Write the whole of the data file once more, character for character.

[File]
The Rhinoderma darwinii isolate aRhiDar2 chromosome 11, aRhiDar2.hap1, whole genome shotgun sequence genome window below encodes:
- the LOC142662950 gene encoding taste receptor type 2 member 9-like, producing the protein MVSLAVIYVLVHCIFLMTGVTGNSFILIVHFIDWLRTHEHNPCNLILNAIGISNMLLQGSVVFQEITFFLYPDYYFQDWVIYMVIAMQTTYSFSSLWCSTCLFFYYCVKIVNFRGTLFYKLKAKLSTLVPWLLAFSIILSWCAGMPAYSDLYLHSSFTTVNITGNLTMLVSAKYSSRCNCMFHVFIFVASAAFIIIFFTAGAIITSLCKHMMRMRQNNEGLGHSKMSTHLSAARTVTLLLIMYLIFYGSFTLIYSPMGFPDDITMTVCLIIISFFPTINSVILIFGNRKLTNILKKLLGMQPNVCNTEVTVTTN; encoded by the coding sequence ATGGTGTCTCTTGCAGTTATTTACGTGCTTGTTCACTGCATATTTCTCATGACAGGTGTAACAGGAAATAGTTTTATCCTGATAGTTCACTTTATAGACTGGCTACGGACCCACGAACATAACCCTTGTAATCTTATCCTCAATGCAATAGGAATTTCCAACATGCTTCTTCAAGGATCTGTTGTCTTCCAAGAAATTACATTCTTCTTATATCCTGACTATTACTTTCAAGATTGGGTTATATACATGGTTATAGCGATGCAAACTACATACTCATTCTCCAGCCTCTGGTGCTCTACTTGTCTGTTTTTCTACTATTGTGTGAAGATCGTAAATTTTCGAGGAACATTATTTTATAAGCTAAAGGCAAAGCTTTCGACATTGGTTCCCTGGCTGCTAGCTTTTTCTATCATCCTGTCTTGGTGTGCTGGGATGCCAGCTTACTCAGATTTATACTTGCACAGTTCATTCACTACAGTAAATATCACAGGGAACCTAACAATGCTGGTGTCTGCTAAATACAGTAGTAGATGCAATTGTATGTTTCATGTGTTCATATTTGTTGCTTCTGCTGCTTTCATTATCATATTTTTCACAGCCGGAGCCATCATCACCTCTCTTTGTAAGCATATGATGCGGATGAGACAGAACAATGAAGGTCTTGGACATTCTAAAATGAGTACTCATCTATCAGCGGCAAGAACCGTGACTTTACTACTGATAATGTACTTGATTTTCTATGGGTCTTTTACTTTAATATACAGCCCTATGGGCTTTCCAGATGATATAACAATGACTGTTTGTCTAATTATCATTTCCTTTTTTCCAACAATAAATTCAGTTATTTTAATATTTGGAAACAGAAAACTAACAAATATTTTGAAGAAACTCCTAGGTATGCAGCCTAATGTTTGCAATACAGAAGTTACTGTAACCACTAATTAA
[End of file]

The Rhinoderma darwinii isolate aRhiDar2 chromosome 11, aRhiDar2.hap1, whole genome shotgun sequence genome window below encodes:
- the LOC142662950 gene encoding taste receptor type 2 member 9-like, producing the protein MVSLAVIYVLVHCIFLMTGVTGNSFILIVHFIDWLRTHEHNPCNLILNAIGISNMLLQGSVVFQEITFFLYPDYYFQDWVIYMVIAMQTTYSFSSLWCSTCLFFYYCVKIVNFRGTLFYKLKAKLSTLVPWLLAFSIILSWCAGMPAYSDLYLHSSFTTVNITGNLTMLVSAKYSSRCNCMFHVFIFVASAAFIIIFFTAGAIITSLCKHMMRMRQNNEGLGHSKMSTHLSAARTVTLLLIMYLIFYGSFTLIYSPMGFPDDITMTVCLIIISFFPTINSVILIFGNRKLTNILKKLLGMQPNVCNTEVTVTTN; encoded by the coding sequence ATGGTGTCTCTTGCAGTTATTTACGTGCTTGTTCACTGCATATTTCTCATGACAGGTGTAACAGGAAATAGTTTTATCCTGATAGTTCACTTTATAGACTGGCTACGGACCCACGAACATAACCCTTGTAATCTTATCCTCAATGCAATAGGAATTTCCAACATGCTTCTTCAAGGATCTGTTGTCTTCCAAGAAATTACATTCTTCTTATATCCTGACTATTACTTTCAAGATTGGGTTATATACATGGTTATAGCGATGCAAACTACATACTCATTCTCCAGCCTCTGGTGCTCTACTTGTCTGTTTTTCTACTATTGTGTGAAGATCGTAAATTTTCGAGGAACATTATTTTATAAGCTAAAGGCAAAGCTTTCGACATTGGTTCCCTGGCTGCTAGCTTTTTCTATCATCCTGTCTTGGTGTGCTGGGATGCCAGCTTACTCAGATTTATACTTGCACAGTTCATTCACTACAGTAAATATCACAGGGAACCTAACAATGCTGGTGTCTGCTAAATACAGTAGTAGATGCAATTGTATGTTTCATGTGTTCATATTTGTTGCTTCTGCTGCTTTCATTATCATATTTTTCACAGCCGGAGCCATCATCACCTCTCTTTGTAAGCATATGATGCGGATGAGACAGAACAATGAAGGTCTTGGACATTCTAAAATGAGTACTCATCTATCAGCGGCAAGAACCGTGACTTTACTACTGATAATGTACTTGATTTTCTATGGGTCTTTTACTTTAATATACAGCCCTATGGGCTTTCCAGATGATATAACAATGACTGTTTGTCTAATTATCATTTCCTTTTTTCCAACAATAAATTCAGTTATTTTAATATTTGGAAACAGAAAACTAACAAATATTTTGAAGAAACTCCTAGGTATGCAGCCTAATGTTTGCAATACAGAAGTTACTGTAACCACTAATTAA